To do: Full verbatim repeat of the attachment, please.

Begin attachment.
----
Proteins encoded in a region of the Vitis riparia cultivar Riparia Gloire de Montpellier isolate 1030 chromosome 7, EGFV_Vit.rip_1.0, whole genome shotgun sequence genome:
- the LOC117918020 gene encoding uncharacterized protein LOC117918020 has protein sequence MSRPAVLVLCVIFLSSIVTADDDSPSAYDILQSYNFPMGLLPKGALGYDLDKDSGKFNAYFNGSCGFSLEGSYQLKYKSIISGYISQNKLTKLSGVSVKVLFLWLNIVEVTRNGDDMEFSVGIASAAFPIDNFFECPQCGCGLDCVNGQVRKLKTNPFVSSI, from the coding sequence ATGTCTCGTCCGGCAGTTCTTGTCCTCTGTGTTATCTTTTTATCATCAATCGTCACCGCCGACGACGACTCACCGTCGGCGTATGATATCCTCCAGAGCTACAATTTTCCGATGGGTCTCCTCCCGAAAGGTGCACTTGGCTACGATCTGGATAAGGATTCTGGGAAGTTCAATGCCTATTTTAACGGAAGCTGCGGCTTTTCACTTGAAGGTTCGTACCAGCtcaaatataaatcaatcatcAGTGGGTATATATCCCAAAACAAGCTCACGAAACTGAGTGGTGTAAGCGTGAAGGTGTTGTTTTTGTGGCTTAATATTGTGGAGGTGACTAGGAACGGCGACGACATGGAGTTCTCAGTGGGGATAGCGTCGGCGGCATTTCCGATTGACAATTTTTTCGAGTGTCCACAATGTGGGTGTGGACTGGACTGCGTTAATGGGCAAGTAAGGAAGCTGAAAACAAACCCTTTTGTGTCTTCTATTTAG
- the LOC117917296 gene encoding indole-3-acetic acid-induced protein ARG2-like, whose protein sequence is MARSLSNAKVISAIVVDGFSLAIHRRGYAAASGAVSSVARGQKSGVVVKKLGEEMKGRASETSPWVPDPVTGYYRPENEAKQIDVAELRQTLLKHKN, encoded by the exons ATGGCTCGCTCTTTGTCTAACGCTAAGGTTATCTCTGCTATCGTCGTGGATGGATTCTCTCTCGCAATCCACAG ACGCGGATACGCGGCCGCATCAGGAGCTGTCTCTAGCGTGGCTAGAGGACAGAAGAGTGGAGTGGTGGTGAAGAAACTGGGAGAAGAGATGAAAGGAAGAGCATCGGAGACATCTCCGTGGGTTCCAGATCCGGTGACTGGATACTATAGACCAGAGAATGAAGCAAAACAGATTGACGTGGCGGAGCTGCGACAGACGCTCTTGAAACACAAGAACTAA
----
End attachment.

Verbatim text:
Proteins encoded in a region of the Vitis riparia cultivar Riparia Gloire de Montpellier isolate 1030 chromosome 7, EGFV_Vit.rip_1.0, whole genome shotgun sequence genome:
- the LOC117918020 gene encoding uncharacterized protein LOC117918020 has protein sequence MSRPAVLVLCVIFLSSIVTADDDSPSAYDILQSYNFPMGLLPKGALGYDLDKDSGKFNAYFNGSCGFSLEGSYQLKYKSIISGYISQNKLTKLSGVSVKVLFLWLNIVEVTRNGDDMEFSVGIASAAFPIDNFFECPQCGCGLDCVNGQVRKLKTNPFVSSI, from the coding sequence ATGTCTCGTCCGGCAGTTCTTGTCCTCTGTGTTATCTTTTTATCATCAATCGTCACCGCCGACGACGACTCACCGTCGGCGTATGATATCCTCCAGAGCTACAATTTTCCGATGGGTCTCCTCCCGAAAGGTGCACTTGGCTACGATCTGGATAAGGATTCTGGGAAGTTCAATGCCTATTTTAACGGAAGCTGCGGCTTTTCACTTGAAGGTTCGTACCAGCtcaaatataaatcaatcatcAGTGGGTATATATCCCAAAACAAGCTCACGAAACTGAGTGGTGTAAGCGTGAAGGTGTTGTTTTTGTGGCTTAATATTGTGGAGGTGACTAGGAACGGCGACGACATGGAGTTCTCAGTGGGGATAGCGTCGGCGGCATTTCCGATTGACAATTTTTTCGAGTGTCCACAATGTGGGTGTGGACTGGACTGCGTTAATGGGCAAGTAAGGAAGCTGAAAACAAACCCTTTTGTGTCTTCTATTTAG
- the LOC117917296 gene encoding indole-3-acetic acid-induced protein ARG2-like, whose protein sequence is MARSLSNAKVISAIVVDGFSLAIHRRGYAAASGAVSSVARGQKSGVVVKKLGEEMKGRASETSPWVPDPVTGYYRPENEAKQIDVAELRQTLLKHKN, encoded by the exons ATGGCTCGCTCTTTGTCTAACGCTAAGGTTATCTCTGCTATCGTCGTGGATGGATTCTCTCTCGCAATCCACAG ACGCGGATACGCGGCCGCATCAGGAGCTGTCTCTAGCGTGGCTAGAGGACAGAAGAGTGGAGTGGTGGTGAAGAAACTGGGAGAAGAGATGAAAGGAAGAGCATCGGAGACATCTCCGTGGGTTCCAGATCCGGTGACTGGATACTATAGACCAGAGAATGAAGCAAAACAGATTGACGTGGCGGAGCTGCGACAGACGCTCTTGAAACACAAGAACTAA